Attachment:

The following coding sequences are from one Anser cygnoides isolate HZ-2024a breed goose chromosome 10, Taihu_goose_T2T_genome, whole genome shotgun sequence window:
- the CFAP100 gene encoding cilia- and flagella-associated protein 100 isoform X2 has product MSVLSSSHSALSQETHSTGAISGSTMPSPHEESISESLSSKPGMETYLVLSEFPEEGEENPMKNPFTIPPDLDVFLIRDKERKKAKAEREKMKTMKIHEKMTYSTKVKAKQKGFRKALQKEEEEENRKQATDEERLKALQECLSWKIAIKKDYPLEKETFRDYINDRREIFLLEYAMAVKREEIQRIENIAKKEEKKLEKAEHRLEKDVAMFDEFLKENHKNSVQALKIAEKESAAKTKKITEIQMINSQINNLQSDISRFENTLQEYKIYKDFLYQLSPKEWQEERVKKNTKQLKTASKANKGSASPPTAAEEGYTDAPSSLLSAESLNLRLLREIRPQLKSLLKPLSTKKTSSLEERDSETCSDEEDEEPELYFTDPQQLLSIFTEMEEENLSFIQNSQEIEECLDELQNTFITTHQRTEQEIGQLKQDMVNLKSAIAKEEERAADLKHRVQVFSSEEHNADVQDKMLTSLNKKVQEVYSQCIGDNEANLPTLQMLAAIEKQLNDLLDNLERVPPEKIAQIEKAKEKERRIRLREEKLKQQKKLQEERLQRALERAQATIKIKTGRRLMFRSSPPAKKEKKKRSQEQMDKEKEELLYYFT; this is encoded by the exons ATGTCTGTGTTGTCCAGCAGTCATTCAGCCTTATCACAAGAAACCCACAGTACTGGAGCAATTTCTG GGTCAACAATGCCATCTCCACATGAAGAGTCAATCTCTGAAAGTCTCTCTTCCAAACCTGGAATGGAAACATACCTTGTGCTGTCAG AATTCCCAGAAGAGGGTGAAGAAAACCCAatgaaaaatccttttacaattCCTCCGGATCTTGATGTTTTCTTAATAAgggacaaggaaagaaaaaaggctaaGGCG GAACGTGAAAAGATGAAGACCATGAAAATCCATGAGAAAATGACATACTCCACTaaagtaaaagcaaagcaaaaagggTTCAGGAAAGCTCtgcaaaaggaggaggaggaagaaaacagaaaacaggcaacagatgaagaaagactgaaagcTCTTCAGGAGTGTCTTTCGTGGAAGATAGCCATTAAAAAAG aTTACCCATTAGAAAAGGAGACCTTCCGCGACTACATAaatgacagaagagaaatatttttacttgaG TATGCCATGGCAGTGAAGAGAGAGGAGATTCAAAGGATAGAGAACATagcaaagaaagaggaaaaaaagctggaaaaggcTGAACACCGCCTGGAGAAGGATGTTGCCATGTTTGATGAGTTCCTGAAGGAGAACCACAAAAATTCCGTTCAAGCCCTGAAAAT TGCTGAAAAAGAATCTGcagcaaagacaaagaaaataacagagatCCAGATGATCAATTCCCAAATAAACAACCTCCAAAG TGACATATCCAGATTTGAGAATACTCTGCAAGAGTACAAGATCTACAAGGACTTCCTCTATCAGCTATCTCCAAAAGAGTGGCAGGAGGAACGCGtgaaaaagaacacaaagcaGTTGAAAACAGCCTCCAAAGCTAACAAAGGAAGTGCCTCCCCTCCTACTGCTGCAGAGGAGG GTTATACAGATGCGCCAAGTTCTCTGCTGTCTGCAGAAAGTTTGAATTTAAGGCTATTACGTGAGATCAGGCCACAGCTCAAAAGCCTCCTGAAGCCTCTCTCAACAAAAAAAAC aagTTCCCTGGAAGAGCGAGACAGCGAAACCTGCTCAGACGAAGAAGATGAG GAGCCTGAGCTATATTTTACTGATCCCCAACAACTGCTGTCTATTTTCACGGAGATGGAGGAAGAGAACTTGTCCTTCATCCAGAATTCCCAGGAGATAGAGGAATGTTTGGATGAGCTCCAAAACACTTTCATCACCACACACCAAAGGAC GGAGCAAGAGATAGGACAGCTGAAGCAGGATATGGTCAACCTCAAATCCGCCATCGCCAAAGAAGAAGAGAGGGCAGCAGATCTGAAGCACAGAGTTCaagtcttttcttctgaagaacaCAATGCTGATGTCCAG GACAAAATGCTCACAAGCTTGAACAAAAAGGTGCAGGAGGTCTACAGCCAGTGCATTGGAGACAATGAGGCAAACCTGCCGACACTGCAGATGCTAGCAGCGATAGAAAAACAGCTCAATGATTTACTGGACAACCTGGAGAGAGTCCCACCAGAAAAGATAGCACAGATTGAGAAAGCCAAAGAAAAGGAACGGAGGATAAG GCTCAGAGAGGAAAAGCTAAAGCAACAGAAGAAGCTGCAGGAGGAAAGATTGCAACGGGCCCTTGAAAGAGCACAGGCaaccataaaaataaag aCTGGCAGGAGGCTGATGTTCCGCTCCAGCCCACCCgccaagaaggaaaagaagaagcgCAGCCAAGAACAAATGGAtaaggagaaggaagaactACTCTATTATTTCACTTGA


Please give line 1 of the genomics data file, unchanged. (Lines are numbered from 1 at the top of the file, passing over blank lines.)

The following coding sequences are from one Anser cygnoides isolate HZ-2024a breed goose chromosome 10, Taihu_goose_T2T_genome, whole genome shotgun sequence window: